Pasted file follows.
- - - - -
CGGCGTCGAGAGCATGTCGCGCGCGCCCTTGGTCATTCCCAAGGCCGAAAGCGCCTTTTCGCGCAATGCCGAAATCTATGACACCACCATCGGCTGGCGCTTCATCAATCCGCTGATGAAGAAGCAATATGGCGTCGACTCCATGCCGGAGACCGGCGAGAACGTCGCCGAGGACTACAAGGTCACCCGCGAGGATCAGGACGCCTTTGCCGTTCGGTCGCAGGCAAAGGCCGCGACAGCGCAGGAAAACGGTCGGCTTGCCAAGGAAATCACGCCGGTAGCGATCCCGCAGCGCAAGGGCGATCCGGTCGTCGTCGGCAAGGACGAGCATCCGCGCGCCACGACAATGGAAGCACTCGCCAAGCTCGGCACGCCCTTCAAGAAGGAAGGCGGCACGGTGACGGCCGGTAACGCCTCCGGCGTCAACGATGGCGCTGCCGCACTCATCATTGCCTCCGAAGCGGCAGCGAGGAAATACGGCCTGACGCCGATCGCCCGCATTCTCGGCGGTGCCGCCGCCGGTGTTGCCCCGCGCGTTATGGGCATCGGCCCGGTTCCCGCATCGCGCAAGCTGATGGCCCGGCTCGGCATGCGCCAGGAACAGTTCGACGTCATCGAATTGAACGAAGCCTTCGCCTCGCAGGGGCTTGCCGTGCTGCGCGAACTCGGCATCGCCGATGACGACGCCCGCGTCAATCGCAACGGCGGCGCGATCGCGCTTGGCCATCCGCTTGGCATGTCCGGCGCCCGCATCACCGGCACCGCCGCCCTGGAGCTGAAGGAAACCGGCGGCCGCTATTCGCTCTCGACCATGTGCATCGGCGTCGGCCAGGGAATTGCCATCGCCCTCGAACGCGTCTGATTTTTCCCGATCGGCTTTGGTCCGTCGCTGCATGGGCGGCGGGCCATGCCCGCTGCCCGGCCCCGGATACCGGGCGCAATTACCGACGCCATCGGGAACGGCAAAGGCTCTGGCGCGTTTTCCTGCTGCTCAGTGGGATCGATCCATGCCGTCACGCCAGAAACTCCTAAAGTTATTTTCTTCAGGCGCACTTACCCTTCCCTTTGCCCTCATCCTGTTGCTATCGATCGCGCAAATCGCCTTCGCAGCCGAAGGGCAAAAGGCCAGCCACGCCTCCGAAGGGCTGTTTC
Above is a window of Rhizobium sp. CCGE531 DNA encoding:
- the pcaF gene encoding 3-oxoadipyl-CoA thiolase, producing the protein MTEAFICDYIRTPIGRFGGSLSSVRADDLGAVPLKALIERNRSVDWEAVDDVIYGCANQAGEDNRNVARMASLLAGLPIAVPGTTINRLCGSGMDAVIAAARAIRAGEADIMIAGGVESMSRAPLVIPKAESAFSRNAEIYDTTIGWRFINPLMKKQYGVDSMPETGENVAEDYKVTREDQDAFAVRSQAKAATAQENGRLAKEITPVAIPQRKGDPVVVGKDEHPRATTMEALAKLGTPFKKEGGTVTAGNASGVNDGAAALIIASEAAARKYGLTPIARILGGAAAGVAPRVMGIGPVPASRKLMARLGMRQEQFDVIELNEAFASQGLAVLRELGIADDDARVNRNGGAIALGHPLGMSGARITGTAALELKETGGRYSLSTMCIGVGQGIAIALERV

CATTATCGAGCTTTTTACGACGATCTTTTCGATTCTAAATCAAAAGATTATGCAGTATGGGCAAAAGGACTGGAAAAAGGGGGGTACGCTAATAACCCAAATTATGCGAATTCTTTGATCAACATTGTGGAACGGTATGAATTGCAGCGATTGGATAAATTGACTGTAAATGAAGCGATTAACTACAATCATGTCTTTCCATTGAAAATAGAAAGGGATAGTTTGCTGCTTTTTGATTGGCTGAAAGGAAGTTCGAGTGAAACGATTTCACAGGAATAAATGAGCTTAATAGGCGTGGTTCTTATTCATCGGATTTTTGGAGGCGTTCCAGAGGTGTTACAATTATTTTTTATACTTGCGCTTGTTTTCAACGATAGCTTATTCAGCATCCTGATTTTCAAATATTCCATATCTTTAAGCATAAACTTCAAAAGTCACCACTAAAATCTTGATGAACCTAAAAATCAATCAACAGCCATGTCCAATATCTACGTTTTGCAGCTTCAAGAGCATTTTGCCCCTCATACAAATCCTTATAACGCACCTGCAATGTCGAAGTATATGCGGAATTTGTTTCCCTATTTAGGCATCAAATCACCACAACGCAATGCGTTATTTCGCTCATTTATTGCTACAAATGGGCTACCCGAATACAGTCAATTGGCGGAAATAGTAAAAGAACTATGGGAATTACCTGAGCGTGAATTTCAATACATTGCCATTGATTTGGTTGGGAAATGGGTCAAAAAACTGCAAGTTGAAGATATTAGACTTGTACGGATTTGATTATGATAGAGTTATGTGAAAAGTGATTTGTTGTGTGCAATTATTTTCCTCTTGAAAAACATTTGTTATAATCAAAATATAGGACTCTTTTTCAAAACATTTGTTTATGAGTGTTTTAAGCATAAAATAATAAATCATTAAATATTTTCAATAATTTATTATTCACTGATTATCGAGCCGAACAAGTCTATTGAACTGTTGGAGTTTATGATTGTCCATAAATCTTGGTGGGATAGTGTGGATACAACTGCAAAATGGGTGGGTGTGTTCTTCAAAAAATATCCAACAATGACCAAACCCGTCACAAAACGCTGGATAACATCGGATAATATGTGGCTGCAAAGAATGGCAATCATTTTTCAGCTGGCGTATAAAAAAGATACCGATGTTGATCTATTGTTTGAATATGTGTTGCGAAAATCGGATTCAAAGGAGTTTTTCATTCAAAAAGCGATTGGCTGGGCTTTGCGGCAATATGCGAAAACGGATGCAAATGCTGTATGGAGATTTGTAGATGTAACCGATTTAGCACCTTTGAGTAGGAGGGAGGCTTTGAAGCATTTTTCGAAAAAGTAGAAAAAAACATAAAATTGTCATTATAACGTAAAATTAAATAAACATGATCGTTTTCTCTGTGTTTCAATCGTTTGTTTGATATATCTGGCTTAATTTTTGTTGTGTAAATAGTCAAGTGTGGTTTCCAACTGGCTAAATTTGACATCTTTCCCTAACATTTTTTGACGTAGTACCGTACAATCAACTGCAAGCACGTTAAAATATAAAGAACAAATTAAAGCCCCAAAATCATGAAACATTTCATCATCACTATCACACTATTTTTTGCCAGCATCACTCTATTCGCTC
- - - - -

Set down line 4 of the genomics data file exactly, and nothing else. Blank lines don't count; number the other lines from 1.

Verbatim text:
CATTATCGAGCTTTTTACGACGATCTTTTCGATTCTAAATCAAAAGATTATGCAGTATGGGCAAAAGGACTGGAAAAAGGGGGGTACGCTAATAACCCAAATTATGCGAATTCTTTGATCAACATTGTGGAACGGTATGAATTGCAGCGATTGGATAAATTGACTGTAAATGAAGCGATTAACTACAATCATGTCTTTCCATTGAAAATAGAAAGGGATAGTTTGCTGCTTTTTGATTGGCTGAAAGGAAGTTCGAGTGAAACGATTTCACAGGAATAAATGAGCTTAATAGGCGTGGTTCTTATTCATCGGATTTTTGGAGGCGTTCCAGAGGTGTTACAATTATTTTTTATACTTGCGCTTGTTTTCAACGATAGCTTATTCAGCATCCTGATTTTCAAATATTCCATATCTTTAAGCATAAACTTCAAAAGTCACCACTAAAATCTTGATGAACCTAAAAATCAATCAACAGCCATGTCCAATATCTACGTTTTGCAGCTTCAAGAGCATTTTGCCCCTCATACAAATCCTTATAACGCACCTGCAATGTCGAAGTATATGCGGAATTTGTTTCCCTATTTAGGCATCAAATCACCACAACGCAATGCGTTATTTCGCTCATTTATTGCTACAAATGGGCTACCCGAATACAGTCAATTGGCGGAAATAGTAAAAGAACTATGGGAATTACCTGAGCGTGAATTTCAATACATTGCCATTGATTTGGTTGGGAAATGGGTCAAAAAACTGCAAGTTGAAGATATTAGACTTGTACGGATTTGATTATGATAGAGTTATGTGAAAAGTGATTTGTTGTGTGCAATTATTTTCCTCTTGAAAAACATTTGTTATAATCAAAATATAGGACTCTTTTTCAAAACATTTGTTTATGAGTGTTTTAAGCATAAAATAATAAATCATTAAATATTTTCAATAATTTATTATTCACTGATTATCGAGCCGAACAAGTCTATTGAACTGTTGGAGTTTATGATTGTCCATAAATCTTGGTGGGATAGTGTGGATACAACTGCAAAATGGGTGGGTGTGTTCTTCAAAAAATATCCAACAATGACCAAACCCGTCACAAAACGCTGGATAACATCGGATAATATGTGGCTGCAAAGAATGGCAATCATTTTTCAGCTGGCGTATAAAAAAGATACCGATGTTGATCTATTGTTTGAATATGTGTTGCGAAAATCGGATTCAAAGGAGTTTTTCATTCAAAAAGCGATTGGCTGGGCTTTGCGGCAATATGCGAAAACGGATGCAAATGCTGTATGGAGATTTGTAGATGTAACCGATTTAGCACCTTTGAGTAGGAGGGAGGCTTTGAAGCATTTTTCGAAAAAGTAGAAAAAAACATAAAATTGTCATTATAACGTAAAATTAAATAAACATGATCGTTTTCTCTGTGTTTCAATCGTTTGTTTGATATATCTGGCTTAATTTTTGTTGTGTAAATAGTCAAGTGTGGTTTCCAACTGGCTAAATTTGACATCTTTCCCTAACATTTTTTGACGTAGTACCGTACAATCAACTGCAAGCACGTTAAAATATAAAGAACAAATTAAAGCCCCAAAATCATGAAACATTTCATCATCACTATCACACTATTTTTTGCCAGCATCACTCTATTCGCTC